“We the People” is us, not the government. Recently, a prominent public official said that “We the People is all of us.” When public servants are not in their official roles, i.e., mowing the lawn, doing carpool, grocery shopping, a day at the beach, they are “We the People.” When they serve in their official capacity, our Founders intended that We the People limit and define their powers through the Constitution. They are public servants who work for us, whether they are elected or appointed. In this country, We the People run the government through whom we elect and trust to defend the Constitution.
Americans need to understand the delineation clearly. For example, if a public servant is accused of a crime, they are entitled to due process of law, just like you and me. They don’t get more due process than We the People do, and they don’t get less due process. We are equal under the law, according to the Constitution. The 14th Amendment says, “No State shall…deny to any person the equal protection of the laws.”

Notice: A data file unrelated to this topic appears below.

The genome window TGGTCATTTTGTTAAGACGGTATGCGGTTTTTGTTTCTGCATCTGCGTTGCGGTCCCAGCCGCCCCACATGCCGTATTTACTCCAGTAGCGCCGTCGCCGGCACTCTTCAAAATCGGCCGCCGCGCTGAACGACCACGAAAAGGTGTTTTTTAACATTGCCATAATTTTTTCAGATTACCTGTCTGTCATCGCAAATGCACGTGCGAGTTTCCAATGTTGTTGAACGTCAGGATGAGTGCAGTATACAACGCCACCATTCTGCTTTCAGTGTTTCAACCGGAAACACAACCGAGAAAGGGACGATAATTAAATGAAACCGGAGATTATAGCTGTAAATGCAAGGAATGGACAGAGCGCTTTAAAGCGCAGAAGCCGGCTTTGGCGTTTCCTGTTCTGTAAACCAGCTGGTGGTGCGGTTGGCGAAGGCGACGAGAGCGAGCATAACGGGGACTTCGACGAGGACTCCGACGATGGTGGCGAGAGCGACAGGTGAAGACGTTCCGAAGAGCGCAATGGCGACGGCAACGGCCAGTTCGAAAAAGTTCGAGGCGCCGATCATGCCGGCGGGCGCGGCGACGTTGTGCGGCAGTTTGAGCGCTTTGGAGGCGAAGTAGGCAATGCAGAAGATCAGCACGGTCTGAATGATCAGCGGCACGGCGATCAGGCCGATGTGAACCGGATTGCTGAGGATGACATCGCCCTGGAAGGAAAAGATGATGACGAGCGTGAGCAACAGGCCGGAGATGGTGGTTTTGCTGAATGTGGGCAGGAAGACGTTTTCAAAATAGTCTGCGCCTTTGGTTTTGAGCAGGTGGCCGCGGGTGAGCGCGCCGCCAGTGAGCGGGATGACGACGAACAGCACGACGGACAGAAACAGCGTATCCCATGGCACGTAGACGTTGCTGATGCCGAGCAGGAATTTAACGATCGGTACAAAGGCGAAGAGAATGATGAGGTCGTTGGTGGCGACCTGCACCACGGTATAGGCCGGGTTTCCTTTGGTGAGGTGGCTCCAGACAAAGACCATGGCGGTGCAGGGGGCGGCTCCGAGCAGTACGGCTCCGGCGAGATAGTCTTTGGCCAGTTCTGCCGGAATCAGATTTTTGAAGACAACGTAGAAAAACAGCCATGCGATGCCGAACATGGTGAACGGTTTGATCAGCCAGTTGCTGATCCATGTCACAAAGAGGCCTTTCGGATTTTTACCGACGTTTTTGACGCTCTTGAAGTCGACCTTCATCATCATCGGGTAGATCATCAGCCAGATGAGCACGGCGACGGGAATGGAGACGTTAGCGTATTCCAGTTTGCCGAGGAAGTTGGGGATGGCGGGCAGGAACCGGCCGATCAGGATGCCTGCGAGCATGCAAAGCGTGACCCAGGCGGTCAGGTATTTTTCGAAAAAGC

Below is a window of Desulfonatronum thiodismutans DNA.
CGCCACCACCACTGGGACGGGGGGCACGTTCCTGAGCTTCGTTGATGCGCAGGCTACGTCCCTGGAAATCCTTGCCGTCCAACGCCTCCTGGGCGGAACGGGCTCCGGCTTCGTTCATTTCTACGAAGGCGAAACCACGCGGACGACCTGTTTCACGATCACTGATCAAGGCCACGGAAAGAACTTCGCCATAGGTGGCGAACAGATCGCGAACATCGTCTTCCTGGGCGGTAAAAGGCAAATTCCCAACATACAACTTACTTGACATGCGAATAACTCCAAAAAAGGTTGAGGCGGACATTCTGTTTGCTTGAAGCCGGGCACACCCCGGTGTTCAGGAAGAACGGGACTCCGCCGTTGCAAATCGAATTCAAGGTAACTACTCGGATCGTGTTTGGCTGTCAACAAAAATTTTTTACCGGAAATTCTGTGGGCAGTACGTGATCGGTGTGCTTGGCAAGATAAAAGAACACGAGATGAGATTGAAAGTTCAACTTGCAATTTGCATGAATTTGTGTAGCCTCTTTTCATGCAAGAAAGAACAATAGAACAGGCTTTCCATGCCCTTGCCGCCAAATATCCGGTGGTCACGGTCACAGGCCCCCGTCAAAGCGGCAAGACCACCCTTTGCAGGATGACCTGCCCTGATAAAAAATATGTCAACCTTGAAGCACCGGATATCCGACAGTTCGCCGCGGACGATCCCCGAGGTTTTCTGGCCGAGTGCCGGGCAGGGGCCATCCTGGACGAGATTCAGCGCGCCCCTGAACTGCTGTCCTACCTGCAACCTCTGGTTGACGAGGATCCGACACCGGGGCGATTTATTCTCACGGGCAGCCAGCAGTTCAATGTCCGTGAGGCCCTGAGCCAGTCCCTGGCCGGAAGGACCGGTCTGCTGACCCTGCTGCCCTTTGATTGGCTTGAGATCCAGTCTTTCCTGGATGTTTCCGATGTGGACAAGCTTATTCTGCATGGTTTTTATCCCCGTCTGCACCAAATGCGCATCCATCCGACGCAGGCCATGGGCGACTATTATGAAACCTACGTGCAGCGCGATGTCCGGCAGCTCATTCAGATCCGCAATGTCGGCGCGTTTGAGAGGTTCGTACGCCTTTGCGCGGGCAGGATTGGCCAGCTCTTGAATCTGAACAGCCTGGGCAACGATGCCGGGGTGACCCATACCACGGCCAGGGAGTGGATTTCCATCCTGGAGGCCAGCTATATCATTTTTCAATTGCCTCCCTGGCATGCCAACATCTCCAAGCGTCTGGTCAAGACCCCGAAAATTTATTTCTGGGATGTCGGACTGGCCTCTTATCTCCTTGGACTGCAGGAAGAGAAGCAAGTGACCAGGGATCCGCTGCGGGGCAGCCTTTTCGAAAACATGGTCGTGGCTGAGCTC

Another example: If an elected public servant is not upholding the Constitution, there is a recall election process in 39 states. There is also an impeachment process in place to remove officials.
We the People is an important distinction. It is unique to the United States of America. Otherwise, we would look like every other country with a top-down government structure where there is no “We the People.” There is only “The Government,” and citizens do as they are told. They are subject to the whims of whoever is in power at that time. Our Founders sought a different way. Frankly, I like the American form of government that We the People have been entrusted with keeping.
This is Common Sense Civics and Citizenship. 🇺🇸